Ah well! Here’s some more Walney beachlife – never unwelcome I think.
The spread of the personal computer over the last thirty years has been revolutionary, but it has done no favours for graphic design in the environment. First, it was that anyboy could churn out leaflets and newsletters they designed themselves, using every font available to them just because they could (the result being similar to mixing up all your coloured Plasticene into one murky brown blob.) Then is was one of my pet peeves, the laser-printed shop sign. Kebab houses are the worst offenders it seems but all our High Streets are being blighted by them
So, it’s good to see the traditional signwriter still plying his trade. Ian Whiteoak’s van can be seen all over Barrow at times. I caught it in the Furness Golf Club car park as I was on my way for a swim this morning. I’ve watched him in action before, too. There aren’t many people whose jobs I envy, but Mr Whiteoak is certainly one. I wish I could do that!
Here’s a crime in the course of being committed, in the oldest part of Barrow at the junction of Salthouse Road and Rawlinson Street.
This building, which as you see is of Barrow’s natural materials sandstone and red brick, is receiving a layer of mortar in readiness for being pebbledashed. Pebbledashing is the scourge of Barrow. It looks bleak and grey, especially in wind and rain, and it’s alien. Look closely and you see that the small stones include pieces of flint, which belongs to the chalklands and there are no chalklands closer than the Yorkshire Wolds. This here is a particularly vile act of vandalism and the planning committee which allowed it should be lined up and shot!
Leave the centre of Barrow on the coast road, the scenic route to Ulverston that hugs the shore of Morecambe Bay, and you come to Roose. Roose was there long before Barrow was, but it got swallowed by the rapid growth of the new town. Still, it likes to regard itself as a village in its own right, and it does have some attractive sandstone cottages as well as its own railway station. It’s a lost cause though; you can’t really see the join.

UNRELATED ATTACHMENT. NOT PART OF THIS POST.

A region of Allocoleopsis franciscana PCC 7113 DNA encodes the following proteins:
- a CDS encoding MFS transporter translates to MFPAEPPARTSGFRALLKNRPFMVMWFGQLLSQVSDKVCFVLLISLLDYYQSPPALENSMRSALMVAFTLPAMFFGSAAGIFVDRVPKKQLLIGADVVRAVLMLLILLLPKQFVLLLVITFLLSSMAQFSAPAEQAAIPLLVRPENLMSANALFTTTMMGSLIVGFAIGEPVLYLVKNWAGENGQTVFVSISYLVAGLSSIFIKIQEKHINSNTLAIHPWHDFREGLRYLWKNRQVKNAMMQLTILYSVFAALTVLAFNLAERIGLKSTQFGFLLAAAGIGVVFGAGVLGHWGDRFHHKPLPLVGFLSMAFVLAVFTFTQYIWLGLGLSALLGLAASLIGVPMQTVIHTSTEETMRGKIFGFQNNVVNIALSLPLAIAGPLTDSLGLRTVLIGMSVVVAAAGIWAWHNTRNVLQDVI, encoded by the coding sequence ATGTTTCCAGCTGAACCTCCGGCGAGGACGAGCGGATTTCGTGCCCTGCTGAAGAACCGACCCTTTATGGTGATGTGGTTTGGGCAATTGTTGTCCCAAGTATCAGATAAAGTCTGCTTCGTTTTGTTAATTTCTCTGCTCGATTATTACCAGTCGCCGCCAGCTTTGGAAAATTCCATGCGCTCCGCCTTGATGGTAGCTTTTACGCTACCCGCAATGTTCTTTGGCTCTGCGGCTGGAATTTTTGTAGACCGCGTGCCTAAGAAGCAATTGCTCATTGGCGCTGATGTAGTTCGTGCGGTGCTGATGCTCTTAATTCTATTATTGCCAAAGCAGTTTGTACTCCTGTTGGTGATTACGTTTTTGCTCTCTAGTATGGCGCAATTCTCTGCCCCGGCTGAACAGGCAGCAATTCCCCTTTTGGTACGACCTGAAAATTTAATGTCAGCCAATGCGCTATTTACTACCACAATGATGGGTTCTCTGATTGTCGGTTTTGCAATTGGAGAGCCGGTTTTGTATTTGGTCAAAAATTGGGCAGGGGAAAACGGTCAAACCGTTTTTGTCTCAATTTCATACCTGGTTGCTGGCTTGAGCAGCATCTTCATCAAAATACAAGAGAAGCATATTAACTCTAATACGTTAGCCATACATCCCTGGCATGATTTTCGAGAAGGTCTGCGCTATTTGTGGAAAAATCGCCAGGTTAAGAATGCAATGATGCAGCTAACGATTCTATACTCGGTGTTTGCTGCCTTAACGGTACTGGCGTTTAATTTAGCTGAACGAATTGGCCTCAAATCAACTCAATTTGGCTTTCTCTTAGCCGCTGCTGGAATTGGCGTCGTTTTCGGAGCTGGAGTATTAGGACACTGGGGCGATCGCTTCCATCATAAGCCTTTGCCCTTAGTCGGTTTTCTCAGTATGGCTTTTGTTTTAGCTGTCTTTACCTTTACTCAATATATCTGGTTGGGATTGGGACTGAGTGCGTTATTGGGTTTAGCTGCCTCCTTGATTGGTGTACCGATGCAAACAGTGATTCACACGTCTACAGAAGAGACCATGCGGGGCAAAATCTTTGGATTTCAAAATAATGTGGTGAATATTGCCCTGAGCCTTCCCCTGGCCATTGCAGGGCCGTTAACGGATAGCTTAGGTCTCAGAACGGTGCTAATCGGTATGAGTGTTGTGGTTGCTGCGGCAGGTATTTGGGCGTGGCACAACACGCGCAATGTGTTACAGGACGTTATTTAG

The corporation buses that went there had blue destination blinds with white lettering.
Roose is pronounced to rhyme with booze, and not (as train announcers are wont to do) loose.
The allotment is as much a part of the Northern English way of life as are pigeons, meat-and-potato pies and brass bands. In a region where many houses – perfectly good ones – have no garden, and there has long been a culture of vegetable growing. And then there was the war, and Digging for Victory, in which spare land was turned over to those willing and eager to grow food on it. My Uncle Frank used to grow onions the size of footballs on his allotment on Walney.
Allotments are still very popular in Barrow, and getting hold of one is pretty hard – there was a three-year waiting list for all areas when I enquired. This is a shame, as it’s difficult to get decent fruit and veg here, and I’d love to grow my own (I have loads of wormery compost to put on one though). Veg you grow yourself tastes like no other, and I’ve even managed home-grown brussels sprouts which otherwise I detest. I get angry when, as seems more and more common, allotment holders plant grass and garden chairs instead of food. And of course, those vermin of our time the property “developers” love allotments almost as much as they love bowling greens.